Ask any lawyer about almost any topic, and, at some point, they'll answer, “Well, it depends.” If you hear that (and you will), it's not that they are trying to evade your question or don't know the answer. When a lawyer says, “It depends,” that means there's no bright-line, yes-or-no answer. Instead, the outcome depends on the facts, and it also depends on your goal. That's exactly where we are in answering your question, “Can a cell phone video of your DUI arrest be useful in my criminal defense?” The answer is absolutely a very firm “It depends.”
It Depends on the Facts
Whether cell phone video will be beneficial to your case will depend on the facts.
For example, at this point, California Highway Patrol vehicles are usually equipped with Mobile Video/Audio Recording Systems (MVARS), a camera-and-microphone system fixed onto the patrol car's dashboard. The MVARS (also known as a “dashcam”) will have footage of you driving before being pulled over. And it's possible that the arrest was recorded by both the MVARS and the arresting officer's body camera.
If the cell phone video shows you are in control of your faculties, then it is a powerful tool in your defense. If, however, it shows you had trouble completing the sobriety test, had difficulty speaking or understanding the officer's instructions, and so forth, then it can hurt your case. Since the judge (or jury) will see what the police saw, it could support a prosecutor's claim that the police were reasonable in saying you were too impaired to drive.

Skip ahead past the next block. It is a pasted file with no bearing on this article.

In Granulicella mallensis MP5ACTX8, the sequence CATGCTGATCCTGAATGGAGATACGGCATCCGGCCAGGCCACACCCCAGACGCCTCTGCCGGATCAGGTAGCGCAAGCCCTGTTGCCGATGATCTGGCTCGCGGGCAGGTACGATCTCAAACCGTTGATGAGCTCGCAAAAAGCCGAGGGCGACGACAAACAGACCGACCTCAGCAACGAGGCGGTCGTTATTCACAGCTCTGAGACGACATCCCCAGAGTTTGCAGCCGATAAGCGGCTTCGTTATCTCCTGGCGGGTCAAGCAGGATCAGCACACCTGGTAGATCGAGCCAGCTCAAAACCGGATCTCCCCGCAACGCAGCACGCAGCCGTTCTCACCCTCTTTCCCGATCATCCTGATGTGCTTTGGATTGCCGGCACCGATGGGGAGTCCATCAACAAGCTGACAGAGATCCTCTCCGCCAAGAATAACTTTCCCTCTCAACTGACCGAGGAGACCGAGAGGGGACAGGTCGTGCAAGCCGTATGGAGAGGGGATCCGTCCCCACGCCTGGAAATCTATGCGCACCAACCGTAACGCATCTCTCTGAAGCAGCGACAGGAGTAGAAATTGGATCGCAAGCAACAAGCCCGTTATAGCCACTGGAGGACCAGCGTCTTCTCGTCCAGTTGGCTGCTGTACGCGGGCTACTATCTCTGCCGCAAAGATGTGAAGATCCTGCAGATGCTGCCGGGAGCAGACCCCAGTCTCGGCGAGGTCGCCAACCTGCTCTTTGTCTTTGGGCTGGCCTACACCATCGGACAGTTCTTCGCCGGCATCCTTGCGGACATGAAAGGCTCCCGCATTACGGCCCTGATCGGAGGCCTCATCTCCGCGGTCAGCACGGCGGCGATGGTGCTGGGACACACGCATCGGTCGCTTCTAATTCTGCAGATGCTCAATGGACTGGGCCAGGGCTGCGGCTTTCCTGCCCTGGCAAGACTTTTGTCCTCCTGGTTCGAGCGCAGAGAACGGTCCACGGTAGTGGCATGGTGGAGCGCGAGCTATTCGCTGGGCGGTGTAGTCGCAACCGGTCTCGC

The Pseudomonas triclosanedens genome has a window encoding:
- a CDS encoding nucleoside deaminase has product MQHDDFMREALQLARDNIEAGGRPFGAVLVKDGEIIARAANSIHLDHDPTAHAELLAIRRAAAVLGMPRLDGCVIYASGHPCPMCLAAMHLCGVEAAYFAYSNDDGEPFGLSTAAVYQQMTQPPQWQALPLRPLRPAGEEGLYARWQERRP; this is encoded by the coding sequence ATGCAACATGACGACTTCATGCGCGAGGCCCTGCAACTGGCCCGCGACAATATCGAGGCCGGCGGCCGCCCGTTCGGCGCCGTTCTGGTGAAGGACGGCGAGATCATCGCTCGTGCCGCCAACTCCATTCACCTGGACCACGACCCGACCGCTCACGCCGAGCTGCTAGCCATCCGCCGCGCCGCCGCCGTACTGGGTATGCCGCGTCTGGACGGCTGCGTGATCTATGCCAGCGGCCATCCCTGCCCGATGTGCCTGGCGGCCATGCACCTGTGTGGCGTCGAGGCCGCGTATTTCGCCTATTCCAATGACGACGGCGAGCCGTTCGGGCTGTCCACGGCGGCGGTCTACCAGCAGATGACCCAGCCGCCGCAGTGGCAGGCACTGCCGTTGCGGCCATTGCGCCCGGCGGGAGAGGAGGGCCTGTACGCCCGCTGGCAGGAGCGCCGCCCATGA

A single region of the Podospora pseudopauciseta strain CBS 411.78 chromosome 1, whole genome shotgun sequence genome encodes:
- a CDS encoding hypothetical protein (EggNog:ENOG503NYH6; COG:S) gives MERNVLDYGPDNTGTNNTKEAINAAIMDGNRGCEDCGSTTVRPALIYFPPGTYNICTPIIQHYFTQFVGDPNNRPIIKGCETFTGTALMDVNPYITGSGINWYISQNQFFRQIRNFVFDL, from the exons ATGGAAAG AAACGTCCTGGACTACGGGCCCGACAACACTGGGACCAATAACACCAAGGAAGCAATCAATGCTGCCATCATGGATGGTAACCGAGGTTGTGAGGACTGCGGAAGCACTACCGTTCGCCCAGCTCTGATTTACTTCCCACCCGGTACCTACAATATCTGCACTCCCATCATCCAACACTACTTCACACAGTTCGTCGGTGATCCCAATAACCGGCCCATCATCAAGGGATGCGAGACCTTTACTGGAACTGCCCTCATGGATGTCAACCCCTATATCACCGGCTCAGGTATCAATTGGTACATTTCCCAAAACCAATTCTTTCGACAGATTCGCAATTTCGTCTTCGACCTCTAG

Of course, if the police committed any wrongdoing (such as unnecessary restraint) during the arrest, the cell phone video could be helpful to prove that too.
It Depends on the Goal
There are other reasons to consider the cell phone video—depending on your goal.
You may be defending your case on the grounds that the police did not have probable cause to pull you over in the first place. If so, MVARS footage of your driving well—doing nothing to arouse the police's suspicion—could be crucial to winning your case. Introducing cell phone video that indicates you were impaired during the stop and arrest would negate that defense.
If your goal is to raise questions about the credibility of the arresting officer, then the cell phone video can help you identify discrepancies between the police officer's testimony, the report, and the MVARS recording.
So again, “it depends;” in some cases, the cell phone video can hurt your defense: You could lose some legal arguments you might otherwise have.
Another way of saying, “It depends,” may be to say, “It's a double-edged sword.” Once again, that's a good way of describing using cell phone video in a DUI case: There are reasons why it can both help or hurt your defense. That's why it's so important to have an experienced attorney at your side—someone who understands the pros and cons, not just of videos, but all of the elements that come into play in a DUI.
If you've been arrested for a DUI, call AMIN LAW, P.C. at 415-851-4300 or contact us online for a free consultation.
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